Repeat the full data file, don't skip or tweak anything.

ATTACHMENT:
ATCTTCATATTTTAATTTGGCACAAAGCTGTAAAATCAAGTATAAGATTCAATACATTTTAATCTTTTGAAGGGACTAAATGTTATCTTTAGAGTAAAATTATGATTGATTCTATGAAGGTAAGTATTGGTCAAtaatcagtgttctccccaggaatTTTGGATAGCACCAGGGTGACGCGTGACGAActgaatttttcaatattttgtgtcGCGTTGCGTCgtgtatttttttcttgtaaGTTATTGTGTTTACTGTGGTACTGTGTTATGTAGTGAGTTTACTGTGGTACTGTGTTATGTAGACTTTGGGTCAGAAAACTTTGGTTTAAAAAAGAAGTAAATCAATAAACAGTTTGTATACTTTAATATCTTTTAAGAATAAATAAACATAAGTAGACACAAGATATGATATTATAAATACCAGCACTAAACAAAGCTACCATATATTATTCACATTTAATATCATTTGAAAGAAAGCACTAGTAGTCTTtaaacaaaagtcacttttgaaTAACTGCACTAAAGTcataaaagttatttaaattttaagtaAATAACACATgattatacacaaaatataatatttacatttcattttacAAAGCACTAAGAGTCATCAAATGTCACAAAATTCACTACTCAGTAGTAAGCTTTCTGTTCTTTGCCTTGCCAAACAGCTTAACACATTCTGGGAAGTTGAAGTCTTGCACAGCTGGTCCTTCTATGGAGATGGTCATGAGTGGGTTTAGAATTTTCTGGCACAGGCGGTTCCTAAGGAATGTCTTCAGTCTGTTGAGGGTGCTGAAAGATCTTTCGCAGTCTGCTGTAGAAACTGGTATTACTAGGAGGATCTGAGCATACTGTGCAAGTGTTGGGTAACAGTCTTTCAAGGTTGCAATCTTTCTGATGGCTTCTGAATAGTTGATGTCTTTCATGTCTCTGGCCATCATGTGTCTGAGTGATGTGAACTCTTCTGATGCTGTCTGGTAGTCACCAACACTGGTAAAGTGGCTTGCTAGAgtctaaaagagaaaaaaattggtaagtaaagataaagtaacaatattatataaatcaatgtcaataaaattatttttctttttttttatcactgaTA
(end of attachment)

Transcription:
ATCTTCATATTTTAATTTGGCACAAAGCTGTAAAATCAAGTATAAGATTCAATACATTTTAATCTTTTGAAGGGACTAAATGTTATCTTTAGAGTAAAATTATGATTGATTCTATGAAGGTAAGTATTGGTCAAtaatcagtgttctccccaggaatTTTGGATAGCACCAGGGTGACGCGTGACGAActgaatttttcaatattttgtgtcGCGTTGCGTCgtgtatttttttcttgtaaGTTATTGTGTTTACTGTGGTACTGTGTTATGTAGTGAGTTTACTGTGGTACTGTGTTATGTAGACTTTGGGTCAGAAAACTTTGGTTTAAAAAAGAAGTAAATCAATAAACAGTTTGTATACTTTAATATCTTTTAAGAATAAATAAACATAAGTAGACACAAGATATGATATTATAAATACCAGCACTAAACAAAGCTACCATATATTATTCACATTTAATATCATTTGAAAGAAAGCACTAGTAGTCTTtaaacaaaagtcacttttgaaTAACTGCACTAAAGTcataaaagttatttaaattttaagtaAATAACACATgattatacacaaaatataatatttacatttcattttacAAAGCACTAAGAGTCATCAAATGTCACAAAATTCACTACTCAGTAGTAAGCTTTCTGTTCTTTGCCTTGCCAAACAGCTTAACACATTCTGGGAAGTTGAAGTCTTGCACAGCTGGTCCTTCTATGGAGATGGTCATGAGTGGGTTTAGAATTTTCTGGCACAGGCGGTTCCTAAGGAATGTCTTCAGTCTGTTGAGGGTGCTGAAAGATCTTTCGCAGTCTGCTGTAGAAACTGGTATTACTAGGAGGATCTGAGCATACTGTGCAAGTGTTGGGTAACAGTCTTTCAAGGTTGCAATCTTTCTGATGGCTTCTGAATAGTTGATGTCTTTCATGTCTCTGGCCATCATGTGTCTGAGTGATGTGAACTCTTCTGATGCTGTCTGGTAGTCACCAACACTGGTAAAGTGGCTTGCTAGAgtctaaaagagaaaaaaattggtaagtaaagataaagtaacaatattatataaatcaatgtcaataaaattatttttctttttttttatcactgaTA